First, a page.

The Minto Pyramid Principle by Barbara Minto is simply a miracle. If you want to learn to organize your ideas for an executive report, there is no other book that covers the same breadth of topics as clearly and practically as the Pyramid Principle.
- Start by answering the reader’s question. You have been asked to present for a specific reason; the audience has a problem they want solved. So begin your presentation by answering that specific question and don’t leave your answer to the end of the presentation, wrapped up like a Christmas present.
- Organize your content by answering the reader’s next question: why? Once you’ve provided an answer to the reader’s question, their natural reaction will be “why do you recommend that?”. So proceed through your presentation by organizing your information to answer the reader’s questions.
- Develop an inductive argument – not a deductive argument. Each question you answer will be surrounded by evidence to back it up — charts, quotes, observations and so on. A deductive argument is a logical, step by step re-enactment of your analysis. Don’t do that. This leads to very boring presentations. Instead, present an inductive argument, which presents the evidence as a list of circumstantial events that require a leap of logic to reach a conclusion.
- If you can, organize your report along a timeline. Once you have all your evidence, don’t just sort it randomly. Instead, try to sort it along a timeline. Is lower employee morale causing higher error rate? Or is higher error rate causing lower employee morale? As you sort evidence along a timeline, you can begin to develop a storyline and also determine what evidence is still missing.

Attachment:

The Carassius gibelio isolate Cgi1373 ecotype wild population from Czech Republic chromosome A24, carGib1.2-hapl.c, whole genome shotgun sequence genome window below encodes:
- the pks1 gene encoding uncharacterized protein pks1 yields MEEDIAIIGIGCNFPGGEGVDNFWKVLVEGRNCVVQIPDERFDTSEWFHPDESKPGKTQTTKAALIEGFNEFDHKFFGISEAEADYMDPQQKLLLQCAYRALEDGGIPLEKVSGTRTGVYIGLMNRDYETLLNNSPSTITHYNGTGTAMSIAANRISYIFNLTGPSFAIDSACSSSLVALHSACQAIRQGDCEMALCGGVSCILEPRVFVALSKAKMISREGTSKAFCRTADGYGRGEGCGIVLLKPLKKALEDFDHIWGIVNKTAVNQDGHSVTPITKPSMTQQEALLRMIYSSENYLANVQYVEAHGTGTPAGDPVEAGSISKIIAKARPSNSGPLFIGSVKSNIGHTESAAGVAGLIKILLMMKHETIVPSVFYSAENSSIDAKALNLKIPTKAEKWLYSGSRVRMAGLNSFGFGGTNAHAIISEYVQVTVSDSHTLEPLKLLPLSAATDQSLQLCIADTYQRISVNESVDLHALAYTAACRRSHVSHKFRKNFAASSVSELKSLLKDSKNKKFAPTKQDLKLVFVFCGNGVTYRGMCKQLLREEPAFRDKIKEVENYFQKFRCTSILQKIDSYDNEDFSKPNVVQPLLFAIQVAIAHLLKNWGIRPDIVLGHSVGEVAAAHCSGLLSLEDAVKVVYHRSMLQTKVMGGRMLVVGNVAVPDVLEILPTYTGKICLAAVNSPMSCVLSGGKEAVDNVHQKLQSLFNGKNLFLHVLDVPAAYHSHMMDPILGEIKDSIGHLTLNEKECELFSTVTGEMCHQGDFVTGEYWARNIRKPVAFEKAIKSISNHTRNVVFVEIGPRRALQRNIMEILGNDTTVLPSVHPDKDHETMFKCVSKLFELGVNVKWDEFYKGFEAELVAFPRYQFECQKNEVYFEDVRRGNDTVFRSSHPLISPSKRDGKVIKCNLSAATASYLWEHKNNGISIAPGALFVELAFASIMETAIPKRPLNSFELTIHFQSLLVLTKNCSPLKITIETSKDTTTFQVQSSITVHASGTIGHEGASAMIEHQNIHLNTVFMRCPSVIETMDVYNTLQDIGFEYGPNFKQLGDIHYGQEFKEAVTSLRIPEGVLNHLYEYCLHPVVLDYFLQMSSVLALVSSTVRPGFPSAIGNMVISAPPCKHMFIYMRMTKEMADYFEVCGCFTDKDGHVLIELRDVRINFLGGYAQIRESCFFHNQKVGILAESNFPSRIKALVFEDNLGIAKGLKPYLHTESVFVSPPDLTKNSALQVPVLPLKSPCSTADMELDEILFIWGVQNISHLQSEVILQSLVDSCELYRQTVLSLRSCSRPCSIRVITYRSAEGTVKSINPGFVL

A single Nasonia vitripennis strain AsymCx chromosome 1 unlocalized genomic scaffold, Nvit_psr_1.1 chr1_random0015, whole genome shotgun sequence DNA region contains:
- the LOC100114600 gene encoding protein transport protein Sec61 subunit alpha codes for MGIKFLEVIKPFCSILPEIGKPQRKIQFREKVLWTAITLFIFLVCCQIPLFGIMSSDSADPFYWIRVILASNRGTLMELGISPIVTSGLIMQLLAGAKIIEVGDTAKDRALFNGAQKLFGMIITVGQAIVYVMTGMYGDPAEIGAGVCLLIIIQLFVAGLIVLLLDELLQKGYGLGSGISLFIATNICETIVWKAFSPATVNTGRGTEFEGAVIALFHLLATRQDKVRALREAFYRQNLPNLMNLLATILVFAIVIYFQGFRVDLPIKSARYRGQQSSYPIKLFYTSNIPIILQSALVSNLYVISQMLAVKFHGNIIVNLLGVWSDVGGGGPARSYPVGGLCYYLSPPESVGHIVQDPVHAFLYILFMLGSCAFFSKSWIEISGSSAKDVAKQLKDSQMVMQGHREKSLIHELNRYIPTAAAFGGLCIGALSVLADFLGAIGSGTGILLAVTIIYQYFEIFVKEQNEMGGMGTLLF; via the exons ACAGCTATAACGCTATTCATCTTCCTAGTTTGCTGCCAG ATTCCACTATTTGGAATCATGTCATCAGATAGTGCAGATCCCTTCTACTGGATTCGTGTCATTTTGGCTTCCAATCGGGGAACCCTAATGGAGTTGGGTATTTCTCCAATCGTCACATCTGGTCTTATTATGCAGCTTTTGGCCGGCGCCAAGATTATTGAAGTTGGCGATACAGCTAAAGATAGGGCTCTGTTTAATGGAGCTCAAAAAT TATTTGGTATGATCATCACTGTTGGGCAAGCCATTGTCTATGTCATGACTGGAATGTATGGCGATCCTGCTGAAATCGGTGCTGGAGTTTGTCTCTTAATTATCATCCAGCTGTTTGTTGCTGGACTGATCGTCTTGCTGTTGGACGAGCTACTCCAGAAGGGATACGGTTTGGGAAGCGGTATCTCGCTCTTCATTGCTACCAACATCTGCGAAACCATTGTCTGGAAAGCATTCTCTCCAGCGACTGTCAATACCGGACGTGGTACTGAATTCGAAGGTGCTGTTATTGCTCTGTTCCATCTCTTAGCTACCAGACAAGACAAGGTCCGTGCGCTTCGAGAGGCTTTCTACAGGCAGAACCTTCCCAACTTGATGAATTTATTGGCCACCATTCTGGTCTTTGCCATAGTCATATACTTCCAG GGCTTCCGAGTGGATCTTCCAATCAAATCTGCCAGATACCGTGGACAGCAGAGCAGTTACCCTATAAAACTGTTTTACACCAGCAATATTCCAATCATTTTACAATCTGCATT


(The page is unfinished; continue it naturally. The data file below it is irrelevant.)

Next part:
The ideas are simple in theory but take some practice to master. Once you do, though, you can apply her principles to everything you write: PowerPoint decks, business reports, email and blogs. Chris Witt recently posted a blog article that summarizes some of the same key points.
Barbara has been teaching this method to consulting firms around the world, including McKinsey, for more than two decades.
The Pyramid Principle is not cheap. Look for a used copy. But you will wow audiences with your clear and practical presentations and you simply must make room on your shelf for The Pyramid Principle.
About the author: Bruce Gabrielle is author of Speaking PowerPoint: the new language of business, showing a 12-step method for creating clearer and more persuasive PowerPoint slides for boardroom presentations. Subscribe to this blog or join my LinkedIn group to get new posts sent to your inbox.